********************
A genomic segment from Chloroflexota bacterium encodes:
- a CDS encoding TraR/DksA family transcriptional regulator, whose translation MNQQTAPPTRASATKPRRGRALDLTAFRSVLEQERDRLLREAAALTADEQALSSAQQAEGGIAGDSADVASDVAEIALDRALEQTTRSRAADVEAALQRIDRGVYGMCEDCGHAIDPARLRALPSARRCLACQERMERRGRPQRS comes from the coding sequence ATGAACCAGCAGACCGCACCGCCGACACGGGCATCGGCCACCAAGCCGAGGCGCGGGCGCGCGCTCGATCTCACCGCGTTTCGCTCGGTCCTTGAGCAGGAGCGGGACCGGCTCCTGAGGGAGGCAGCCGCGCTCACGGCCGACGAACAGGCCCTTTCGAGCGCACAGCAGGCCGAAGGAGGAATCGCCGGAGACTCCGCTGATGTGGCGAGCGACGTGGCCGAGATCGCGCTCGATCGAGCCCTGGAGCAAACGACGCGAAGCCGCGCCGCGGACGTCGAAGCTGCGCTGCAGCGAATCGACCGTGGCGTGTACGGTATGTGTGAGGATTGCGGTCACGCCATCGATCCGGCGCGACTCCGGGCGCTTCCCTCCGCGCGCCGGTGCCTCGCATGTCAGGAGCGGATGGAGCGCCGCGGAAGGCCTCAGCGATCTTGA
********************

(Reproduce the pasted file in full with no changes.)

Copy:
A genomic segment from Chloroflexota bacterium encodes:
- a CDS encoding TraR/DksA family transcriptional regulator, whose translation MNQQTAPPTRASATKPRRGRALDLTAFRSVLEQERDRLLREAAALTADEQALSSAQQAEGGIAGDSADVASDVAEIALDRALEQTTRSRAADVEAALQRIDRGVYGMCEDCGHAIDPARLRALPSARRCLACQERMERRGRPQRS comes from the coding sequence ATGAACCAGCAGACCGCACCGCCGACACGGGCATCGGCCACCAAGCCGAGGCGCGGGCGCGCGCTCGATCTCACCGCGTTTCGCTCGGTCCTTGAGCAGGAGCGGGACCGGCTCCTGAGGGAGGCAGCCGCGCTCACGGCCGACGAACAGGCCCTTTCGAGCGCACAGCAGGCCGAAGGAGGAATCGCCGGAGACTCCGCTGATGTGGCGAGCGACGTGGCCGAGATCGCGCTCGATCGAGCCCTGGAGCAAACGACGCGAAGCCGCGCCGCGGACGTCGAAGCTGCGCTGCAGCGAATCGACCGTGGCGTGTACGGTATGTGTGAGGATTGCGGTCACGCCATCGATCCGGCGCGACTCCGGGCGCTTCCCTCCGCGCGCCGGTGCCTCGCATGTCAGGAGCGGATGGAGCGCCGCGGAAGGCCTCAGCGATCTTGA